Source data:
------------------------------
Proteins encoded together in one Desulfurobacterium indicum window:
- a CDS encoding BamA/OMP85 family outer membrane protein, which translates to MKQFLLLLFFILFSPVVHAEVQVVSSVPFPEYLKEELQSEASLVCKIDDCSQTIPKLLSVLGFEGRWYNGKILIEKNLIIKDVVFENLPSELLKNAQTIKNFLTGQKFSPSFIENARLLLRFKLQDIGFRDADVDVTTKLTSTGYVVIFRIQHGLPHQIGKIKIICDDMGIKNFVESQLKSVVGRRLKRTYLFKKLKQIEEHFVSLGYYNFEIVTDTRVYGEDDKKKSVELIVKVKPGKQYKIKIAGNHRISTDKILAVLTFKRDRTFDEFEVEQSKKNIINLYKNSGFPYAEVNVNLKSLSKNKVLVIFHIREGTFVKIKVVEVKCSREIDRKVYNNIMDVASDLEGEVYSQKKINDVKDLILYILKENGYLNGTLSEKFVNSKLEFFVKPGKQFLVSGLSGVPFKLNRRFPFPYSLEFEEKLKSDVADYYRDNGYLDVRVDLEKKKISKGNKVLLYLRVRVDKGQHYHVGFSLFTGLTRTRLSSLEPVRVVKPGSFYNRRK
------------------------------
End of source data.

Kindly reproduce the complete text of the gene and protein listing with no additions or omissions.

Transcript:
Proteins encoded together in one Desulfurobacterium indicum window:
- a CDS encoding BamA/OMP85 family outer membrane protein, which translates to MKQFLLLLFFILFSPVVHAEVQVVSSVPFPEYLKEELQSEASLVCKIDDCSQTIPKLLSVLGFEGRWYNGKILIEKNLIIKDVVFENLPSELLKNAQTIKNFLTGQKFSPSFIENARLLLRFKLQDIGFRDADVDVTTKLTSTGYVVIFRIQHGLPHQIGKIKIICDDMGIKNFVESQLKSVVGRRLKRTYLFKKLKQIEEHFVSLGYYNFEIVTDTRVYGEDDKKKSVELIVKVKPGKQYKIKIAGNHRISTDKILAVLTFKRDRTFDEFEVEQSKKNIINLYKNSGFPYAEVNVNLKSLSKNKVLVIFHIREGTFVKIKVVEVKCSREIDRKVYNNIMDVASDLEGEVYSQKKINDVKDLILYILKENGYLNGTLSEKFVNSKLEFFVKPGKQFLVSGLSGVPFKLNRRFPFPYSLEFEEKLKSDVADYYRDNGYLDVRVDLEKKKISKGNKVLLYLRVRVDKGQHYHVGFSLFTGLTRTRLSSLEPVRVVKPGSFYNRRK